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Press release
REHVA statement on the airborne transmission of COVID-19 acknowledged by WHO REHVA statement on the airborne transmission of COVID-19 acknowledged by WHO

9 July 2020, Brussels.

REHVA welcomes the fact that the World Health Organization acknowledged in a press conference the emerging evidence of airborne spread of COVID-19 following an open letter by 239 scientists, including many REHVA experts, from 32 countries, published this week in the Journal Clinical Infectious Diseases. This step was long-awaited by REHVA and several professional organisation and scientific bodies across the world that have been advocating for considering the transmission via aerosols/micro droplets as possibility and apply necessary mitigation measures.

On 7 July, WHO acknowledged the possibility of airborne transmission evidence in specific conditions, especially in crowded, closed, poorly ventilated settings. “We believe we have to be open to this evidence and understand its implications regarding the modes of transmission and the precautions which need to be taken,” said prof. Benedetta Allegranzi, technical lead on infection control, adding that “the evidence is not definitive.” Dr Maria Van Kerkhove, technical lead on COVID-19 pandemic mentioned, that WHO is working on a consolidating brief, “we have spoken about the importance of all the different potential ways of transmission.”

“WHO has changed its position on the airborne transmission of COVID-19 based on a reliable teamwork of specialists from our member associations in the EU and around the world. Our COVID-19 guidance has considered this possibility relevant from the first release and our expert team proposed necessary measures on the safe operation of HVAC systems. We shared this work with members of the IEQ Global Alliance and we will continue to help building professionals and facility managers through the empowerment of our national members.” said REHVA President, Frank Hovorka.

Dr. Atze Boerstra, REHVA board member added, “I appreciate the excellent work that WHO has done the last couple of months fighting the corona virus. It is unfortunate that till now the role of aerosols in poorly ventilated rooms was underestimated. Changing the course will save many lives in the future. Recently, we worked with WHO to upgrade their ventilation guidance for hospital rooms. I hope that we can soon work with them to further define what the world can do to limit covid-19 transmission via air also in workplaces and other common non-hospital buildings.”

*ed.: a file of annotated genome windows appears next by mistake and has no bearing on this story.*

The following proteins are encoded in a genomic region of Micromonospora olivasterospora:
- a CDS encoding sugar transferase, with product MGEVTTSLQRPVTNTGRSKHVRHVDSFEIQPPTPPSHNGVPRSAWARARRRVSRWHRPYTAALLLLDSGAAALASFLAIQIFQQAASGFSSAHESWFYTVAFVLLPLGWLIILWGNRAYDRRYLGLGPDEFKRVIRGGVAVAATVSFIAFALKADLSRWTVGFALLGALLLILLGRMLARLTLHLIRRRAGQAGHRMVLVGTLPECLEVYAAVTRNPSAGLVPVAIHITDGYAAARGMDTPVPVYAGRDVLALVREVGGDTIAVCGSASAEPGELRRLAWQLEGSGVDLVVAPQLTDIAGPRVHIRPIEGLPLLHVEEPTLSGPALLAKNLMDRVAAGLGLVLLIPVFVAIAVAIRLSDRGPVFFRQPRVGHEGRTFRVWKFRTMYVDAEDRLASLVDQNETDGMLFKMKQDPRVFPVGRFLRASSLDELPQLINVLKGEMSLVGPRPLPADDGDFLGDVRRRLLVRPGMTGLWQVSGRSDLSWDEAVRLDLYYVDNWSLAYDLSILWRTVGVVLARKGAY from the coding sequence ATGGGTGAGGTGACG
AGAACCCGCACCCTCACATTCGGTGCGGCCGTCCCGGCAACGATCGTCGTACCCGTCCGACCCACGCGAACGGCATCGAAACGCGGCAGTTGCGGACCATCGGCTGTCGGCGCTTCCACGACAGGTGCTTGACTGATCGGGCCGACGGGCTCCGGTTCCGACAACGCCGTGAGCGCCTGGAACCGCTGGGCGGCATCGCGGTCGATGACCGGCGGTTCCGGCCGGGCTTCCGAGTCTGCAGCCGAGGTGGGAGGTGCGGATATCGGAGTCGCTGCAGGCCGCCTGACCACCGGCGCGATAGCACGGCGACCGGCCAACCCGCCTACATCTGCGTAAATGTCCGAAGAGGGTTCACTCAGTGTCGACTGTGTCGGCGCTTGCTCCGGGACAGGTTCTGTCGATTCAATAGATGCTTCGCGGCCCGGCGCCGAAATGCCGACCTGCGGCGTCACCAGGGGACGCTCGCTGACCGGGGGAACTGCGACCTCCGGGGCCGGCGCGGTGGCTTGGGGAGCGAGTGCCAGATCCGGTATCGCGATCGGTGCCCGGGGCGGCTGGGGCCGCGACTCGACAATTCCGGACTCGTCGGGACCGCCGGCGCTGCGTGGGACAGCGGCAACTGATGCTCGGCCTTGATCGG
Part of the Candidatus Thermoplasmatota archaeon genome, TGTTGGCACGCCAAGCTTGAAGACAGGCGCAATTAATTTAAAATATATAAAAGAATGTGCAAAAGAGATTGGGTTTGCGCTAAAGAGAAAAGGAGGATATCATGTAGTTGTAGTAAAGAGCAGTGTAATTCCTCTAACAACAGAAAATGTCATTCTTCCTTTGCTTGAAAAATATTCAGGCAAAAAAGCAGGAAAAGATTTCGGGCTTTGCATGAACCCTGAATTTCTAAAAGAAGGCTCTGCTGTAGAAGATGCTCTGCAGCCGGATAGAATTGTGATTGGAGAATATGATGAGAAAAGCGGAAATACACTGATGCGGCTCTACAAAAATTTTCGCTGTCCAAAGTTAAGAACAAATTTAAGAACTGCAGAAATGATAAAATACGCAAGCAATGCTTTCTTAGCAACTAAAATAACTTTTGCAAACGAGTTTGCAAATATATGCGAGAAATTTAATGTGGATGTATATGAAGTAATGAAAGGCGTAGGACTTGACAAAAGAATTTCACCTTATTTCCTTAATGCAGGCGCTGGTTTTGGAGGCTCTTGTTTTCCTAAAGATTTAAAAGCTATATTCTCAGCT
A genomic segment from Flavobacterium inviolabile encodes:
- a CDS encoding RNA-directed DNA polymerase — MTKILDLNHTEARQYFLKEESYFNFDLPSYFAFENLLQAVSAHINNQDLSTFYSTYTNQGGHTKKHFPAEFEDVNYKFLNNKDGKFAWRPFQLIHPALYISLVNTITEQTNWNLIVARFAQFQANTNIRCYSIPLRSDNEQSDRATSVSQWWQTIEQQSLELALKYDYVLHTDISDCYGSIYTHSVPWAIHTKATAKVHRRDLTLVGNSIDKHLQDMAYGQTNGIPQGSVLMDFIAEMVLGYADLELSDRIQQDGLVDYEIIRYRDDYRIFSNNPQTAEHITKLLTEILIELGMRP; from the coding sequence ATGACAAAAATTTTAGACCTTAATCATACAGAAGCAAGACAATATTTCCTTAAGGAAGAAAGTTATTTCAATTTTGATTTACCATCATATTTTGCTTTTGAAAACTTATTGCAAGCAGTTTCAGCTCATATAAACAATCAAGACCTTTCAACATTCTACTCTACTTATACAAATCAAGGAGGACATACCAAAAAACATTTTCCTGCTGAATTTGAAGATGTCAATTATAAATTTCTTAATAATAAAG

“This evidence will demystify infections of this virus, showing a clear mechanism why most of superspreading events have happened. Now we know that infection risk depends on aerosol concentration and occupancy time, the first one being a function of outdoor air ventilation rate and room size. The infection risk can be calculated for typical room layouts and preventive measures can be taken to improve ventilation in buildings. Until the medicine and vaccine are not available, ventilation solutions remain the most important infection control measures. If properly implemented, much less lockdowns would be needed in the second wave” concluded REHVA Technology and Research committee chair Profession Jarek Kurnitski.

This good news comes in the wake of many recent REHVA initiatives related to the COVID-19 pandemic. REHVA has published its guidance considering airborne transmission already in March 2020 and our experts are currently working on the second version. REHVA published two specific documents on fan coils with air recirculation, and on inspection of leaks in rotary heat recovery equipment last week. The third version of the guidance with further documents on school buildings and an infection risk calculator will follow in the coming weeks. In September, REHVA will launch an online course focusing on the safe and healthy operation of buildings after the lockdown and during the pandemic. This course will be especially relevant considering the arriving winter season when the infection risk will increase as people stay indoors with limited window airing. We need to prepare for the challenge of providing healthy indoor climate while being energy efficient in the winter.

Follow our COVID19-guidance page and social media for further updates.

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